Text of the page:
AN ARMY explosives expert who has defused more bombs than any other British soldier in history has been awarded the George Medal.

Sergeant Major Karl Ley, of the Royal Logistic Corps, who is based at Didcot’s Vauxhall Barracks, has so far defused 139 Improvised Explosive Devices in Afghanistan.

In just 72 hours last November, he defused 28 IEDs and tackled 14 other bombs.

Last night the Ministry of Defence paid tribute to the “sheer determination, guile and awesome bravery” of the 30-year-old soldier.

Sgt Maj Ley’s award is for his actions in Afghanistan’s southern Helmand province between September last year and March this year.

Along with colleagues in the Counter-IED Task Force, Sgt Maj Ley was cheered through the streets of Didcot in April when they returned from a tour of duty in Afghanistan.

His award citation says: “Sergeant Major Ley has dealt with more IEDs than any other operator in history.

“In supporting the infantry’s intensity of operations, Ley has willingly accepted an incredibly high level of personal risk, often having to deploy on foot with only what he could carry in his rucksack.

“The 72 hours last November typify the sheer determination, guile and awesome bravery of this man.

“During his six-month deployment Ley has been exposed to more than twice the number of IEDs than any one other High Threat IED Operator.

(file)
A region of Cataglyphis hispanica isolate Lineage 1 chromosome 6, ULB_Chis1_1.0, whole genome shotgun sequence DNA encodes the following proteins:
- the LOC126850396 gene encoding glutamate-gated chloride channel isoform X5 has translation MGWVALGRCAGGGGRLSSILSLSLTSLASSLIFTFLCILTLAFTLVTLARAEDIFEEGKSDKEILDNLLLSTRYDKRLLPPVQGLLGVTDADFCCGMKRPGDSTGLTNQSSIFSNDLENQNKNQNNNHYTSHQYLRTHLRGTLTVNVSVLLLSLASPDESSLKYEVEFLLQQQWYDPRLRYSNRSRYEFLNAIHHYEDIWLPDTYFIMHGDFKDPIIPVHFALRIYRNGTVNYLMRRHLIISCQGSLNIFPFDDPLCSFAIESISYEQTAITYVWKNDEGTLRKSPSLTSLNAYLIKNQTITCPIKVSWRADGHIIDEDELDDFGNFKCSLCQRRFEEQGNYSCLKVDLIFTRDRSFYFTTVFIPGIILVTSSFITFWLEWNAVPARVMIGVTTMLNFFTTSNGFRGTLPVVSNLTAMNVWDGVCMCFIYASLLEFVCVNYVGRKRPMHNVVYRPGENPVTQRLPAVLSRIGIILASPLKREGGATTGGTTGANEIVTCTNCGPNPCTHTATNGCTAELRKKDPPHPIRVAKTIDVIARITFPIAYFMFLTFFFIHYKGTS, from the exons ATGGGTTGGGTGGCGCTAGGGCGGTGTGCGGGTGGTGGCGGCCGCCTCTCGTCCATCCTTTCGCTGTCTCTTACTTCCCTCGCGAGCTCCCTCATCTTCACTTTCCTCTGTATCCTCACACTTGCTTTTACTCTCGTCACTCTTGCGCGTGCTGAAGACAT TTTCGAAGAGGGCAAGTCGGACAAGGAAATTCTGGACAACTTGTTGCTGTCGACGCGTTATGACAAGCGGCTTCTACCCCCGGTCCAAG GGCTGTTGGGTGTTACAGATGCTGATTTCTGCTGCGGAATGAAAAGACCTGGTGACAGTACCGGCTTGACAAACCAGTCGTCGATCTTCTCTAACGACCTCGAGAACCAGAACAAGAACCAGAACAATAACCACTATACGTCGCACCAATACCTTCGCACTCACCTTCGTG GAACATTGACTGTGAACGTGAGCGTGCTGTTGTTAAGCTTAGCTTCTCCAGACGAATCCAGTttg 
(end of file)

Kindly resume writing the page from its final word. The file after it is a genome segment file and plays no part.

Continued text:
“With a limited number of available IED operators, Ley has worked tirelessly in the most hazardous of conditions, enduring both mental and physical fatigue, displaying unwavering dedication and conspicuous gallantry over a sustained period.”

Defence Secretary Dr Liam Fox paid tribute to Sgt Maj Ley and a number of other soldiers who were honoured with medals today.

He said: “Each of these awards highlights the extraordinary courage and incredible bravery that is displayed by our service personnel. Those recognised today should feel extremely proud of their actions.”

l Warrant Officer Class 2 Gary O’Donnell, a member of the Didcot-based 11 Explosive Ordnance Disposal Regiment, became the first serviceman in 28 years to be awarded the George Medal twice.

The father-of-four received the award posthumously after he died while trying to defuse a Taliban bomb alone and without body armour at Musah Qaleh, in Helmand, in September 2008.

The 40-year-old had previously won the medal – awarded for extreme bravery not in the face of the enemy – after making safe similar devices in southern Iraq in 2006.